It was recently announced that Matthew Shepard would be interred at the National Cathedral. Shepard is a notable LGBT figure who was a victim of a hate crime in 1998. His parents were concerned about a burial site becoming a target for desecration, but twenty years after his death, he’s being given a permanent resting place. He joins some notable people who are also interred in the cathedral. Here’s a roll call.
Helen Keller and Anne Sullivan
In 1936, Sullivan was the first woman interred in the National Cathedral. Sullivan was seriously visually impaired and her burial in the National Cathedral was to honor her achievements as Keller’s teacher. Keller joined Sullivan in 1968. Both were amazing women who were highly influential to the blind community.
President Woodrow Wilson and First Lady Edith Wilson
Wilson is the only president buried in the nation’s capital. He is only the third president to have a tomb in a church. John Adams and John Quincy Adams are buried in a family vault in a church in Quincy, Massachusetts. It’s interesting that Wilson was buried in an Episcopal church, because his father helped found the Presbyterian Church in the Confederate States of America. Wilson was a member of a Presbyterian Church in South Carolina.
Edith Wilson served as first lady and is often remembered as “Acting First Man.” When Wilson had a stroke during his presidency, she acted as a steward of which matters would be brought to the president. It’s considered interesting because women hadn’t won the right to vote, yet she acted as the president of the United States. She is buried next to her husband in the National Cathedral.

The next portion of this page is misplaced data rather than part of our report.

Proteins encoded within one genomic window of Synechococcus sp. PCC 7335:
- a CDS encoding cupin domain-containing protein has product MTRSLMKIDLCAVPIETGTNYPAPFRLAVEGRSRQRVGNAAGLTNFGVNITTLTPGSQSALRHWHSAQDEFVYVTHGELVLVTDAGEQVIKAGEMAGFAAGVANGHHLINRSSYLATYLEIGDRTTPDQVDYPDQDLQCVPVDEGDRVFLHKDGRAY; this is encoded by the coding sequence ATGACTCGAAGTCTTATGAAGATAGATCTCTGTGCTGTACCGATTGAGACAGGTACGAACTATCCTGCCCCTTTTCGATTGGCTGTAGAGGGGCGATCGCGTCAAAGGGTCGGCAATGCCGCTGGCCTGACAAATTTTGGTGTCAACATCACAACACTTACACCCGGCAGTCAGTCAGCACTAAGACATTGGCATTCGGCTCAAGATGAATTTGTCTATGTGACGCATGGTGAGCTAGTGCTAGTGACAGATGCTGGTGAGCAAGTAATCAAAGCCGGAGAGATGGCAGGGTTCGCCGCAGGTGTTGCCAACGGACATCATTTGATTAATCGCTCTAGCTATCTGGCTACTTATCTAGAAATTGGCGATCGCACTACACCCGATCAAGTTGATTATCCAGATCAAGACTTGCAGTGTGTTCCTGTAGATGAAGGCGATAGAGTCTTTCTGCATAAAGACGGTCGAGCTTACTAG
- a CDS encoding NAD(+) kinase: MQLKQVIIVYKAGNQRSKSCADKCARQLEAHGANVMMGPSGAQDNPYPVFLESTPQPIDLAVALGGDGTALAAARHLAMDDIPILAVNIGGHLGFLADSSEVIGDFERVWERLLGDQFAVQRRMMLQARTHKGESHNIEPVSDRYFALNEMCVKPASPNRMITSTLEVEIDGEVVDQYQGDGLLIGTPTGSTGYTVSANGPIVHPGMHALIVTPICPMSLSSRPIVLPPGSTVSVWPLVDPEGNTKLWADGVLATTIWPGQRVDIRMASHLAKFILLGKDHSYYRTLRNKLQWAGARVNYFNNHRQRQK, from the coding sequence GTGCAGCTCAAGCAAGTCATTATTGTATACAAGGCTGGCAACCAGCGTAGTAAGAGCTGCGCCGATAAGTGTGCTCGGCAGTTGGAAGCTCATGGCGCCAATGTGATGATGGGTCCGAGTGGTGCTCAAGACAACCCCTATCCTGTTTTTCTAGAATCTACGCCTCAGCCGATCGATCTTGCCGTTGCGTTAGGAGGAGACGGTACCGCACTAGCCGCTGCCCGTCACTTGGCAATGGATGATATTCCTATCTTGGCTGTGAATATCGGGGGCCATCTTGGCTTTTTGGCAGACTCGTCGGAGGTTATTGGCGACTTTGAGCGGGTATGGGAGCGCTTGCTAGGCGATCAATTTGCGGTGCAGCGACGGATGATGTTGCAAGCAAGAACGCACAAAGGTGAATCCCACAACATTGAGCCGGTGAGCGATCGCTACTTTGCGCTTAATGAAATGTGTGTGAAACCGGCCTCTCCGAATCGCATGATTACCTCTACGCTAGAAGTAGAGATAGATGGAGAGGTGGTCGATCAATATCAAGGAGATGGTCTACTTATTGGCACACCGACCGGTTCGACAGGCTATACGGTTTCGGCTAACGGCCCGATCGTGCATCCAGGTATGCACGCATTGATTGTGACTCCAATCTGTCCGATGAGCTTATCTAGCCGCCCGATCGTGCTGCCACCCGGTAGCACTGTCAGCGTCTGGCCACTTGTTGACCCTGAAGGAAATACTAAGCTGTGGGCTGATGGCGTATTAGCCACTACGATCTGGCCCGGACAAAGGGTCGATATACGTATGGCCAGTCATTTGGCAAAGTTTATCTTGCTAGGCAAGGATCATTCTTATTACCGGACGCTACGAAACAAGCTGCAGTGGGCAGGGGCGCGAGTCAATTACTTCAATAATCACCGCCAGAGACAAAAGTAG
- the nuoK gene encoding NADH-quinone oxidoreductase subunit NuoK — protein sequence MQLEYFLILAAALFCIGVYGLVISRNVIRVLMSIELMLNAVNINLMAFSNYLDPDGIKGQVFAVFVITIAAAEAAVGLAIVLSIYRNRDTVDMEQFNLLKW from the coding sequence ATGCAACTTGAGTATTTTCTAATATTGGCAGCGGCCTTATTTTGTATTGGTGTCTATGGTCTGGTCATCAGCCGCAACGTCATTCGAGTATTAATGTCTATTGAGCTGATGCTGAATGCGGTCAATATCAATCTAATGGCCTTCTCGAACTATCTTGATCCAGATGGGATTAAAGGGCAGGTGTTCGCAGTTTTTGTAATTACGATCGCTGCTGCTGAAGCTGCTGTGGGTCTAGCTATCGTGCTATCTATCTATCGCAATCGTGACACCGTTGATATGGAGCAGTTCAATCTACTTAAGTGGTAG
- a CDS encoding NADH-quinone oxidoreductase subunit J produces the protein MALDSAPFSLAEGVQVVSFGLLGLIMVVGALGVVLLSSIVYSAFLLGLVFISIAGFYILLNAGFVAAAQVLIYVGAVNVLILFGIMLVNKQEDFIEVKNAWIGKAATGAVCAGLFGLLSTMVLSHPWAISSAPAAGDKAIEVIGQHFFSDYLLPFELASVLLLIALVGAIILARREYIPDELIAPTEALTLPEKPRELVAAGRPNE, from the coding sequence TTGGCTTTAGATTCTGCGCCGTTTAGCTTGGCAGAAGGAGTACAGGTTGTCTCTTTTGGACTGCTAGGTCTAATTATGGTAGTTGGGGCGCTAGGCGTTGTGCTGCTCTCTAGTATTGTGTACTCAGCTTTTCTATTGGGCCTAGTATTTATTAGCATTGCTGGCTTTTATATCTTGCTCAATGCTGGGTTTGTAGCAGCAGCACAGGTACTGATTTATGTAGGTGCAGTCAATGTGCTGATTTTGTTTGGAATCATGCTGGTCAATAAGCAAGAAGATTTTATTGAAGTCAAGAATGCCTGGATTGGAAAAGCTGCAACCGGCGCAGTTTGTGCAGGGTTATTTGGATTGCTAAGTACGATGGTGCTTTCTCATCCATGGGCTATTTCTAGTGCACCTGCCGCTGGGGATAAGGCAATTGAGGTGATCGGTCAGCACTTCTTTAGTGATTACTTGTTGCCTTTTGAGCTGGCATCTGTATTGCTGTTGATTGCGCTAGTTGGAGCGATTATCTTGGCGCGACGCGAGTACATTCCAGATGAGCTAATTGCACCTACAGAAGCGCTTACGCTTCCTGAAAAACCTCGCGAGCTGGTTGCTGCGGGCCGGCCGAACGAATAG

Julia Dent Cantacuzène Spiransky-Grant
Grant is probably best known for being the first grandchild of Ulysses S. Grant, the 18th president of the United States. She was born in the White House. However, she is a historian in her own right of the Russian Revolution in 1917. She married a Russian prince and lived in Ukraine and St. Petersburg before the revolution. She escaped via Finland and moved back to the United States. She was active in politics until she died at the age 99. Her memorial in the New York Times does not identify why she was buried in the National Cathedral.
Dewey is the only person in the United States to attain the rank of Admiral of the Navy, equivalent to a six-star admiral. He began his naval career at the United States Naval Academy in 1854. He made a name for himself during the Spanish-American War, when his fleet was instrumental in the capture of Manilla. He was part of the General Board of the United States Navy from 1900 until he died in 1917. This board made policies for the Navy. He was also on the board of directors for the Boy Scouts of America in its early days.
Thomas C. Wasson
Wasson, like Shepard, was tragically killed. He served as a diplomat in Australia, Honduras and Nigeria before his appointment as the Consul General for the US in Jerusalem. It was April 1948, about one month before the British Mandate over Palestine expired. The region was a hot zone. Wasson tried to stop the Arab Legion from firing on Jewish buildings. Wasson was killed on his way back to the US Consulate after a meeting at the French Consulate where he was trying to find a truce. It’s unknown who the shooter was. Some believe he was shot by the Israelis, but Wasson’s last words were to claim he had been shot by Arabs. It’s been over 70 years since his death. People are still arguing over the status of the country. It’s sad that a man involved only in peace had to die in the conflict.
Take a trip to the National Cathedral and visit the resting places of these amazing and influential people.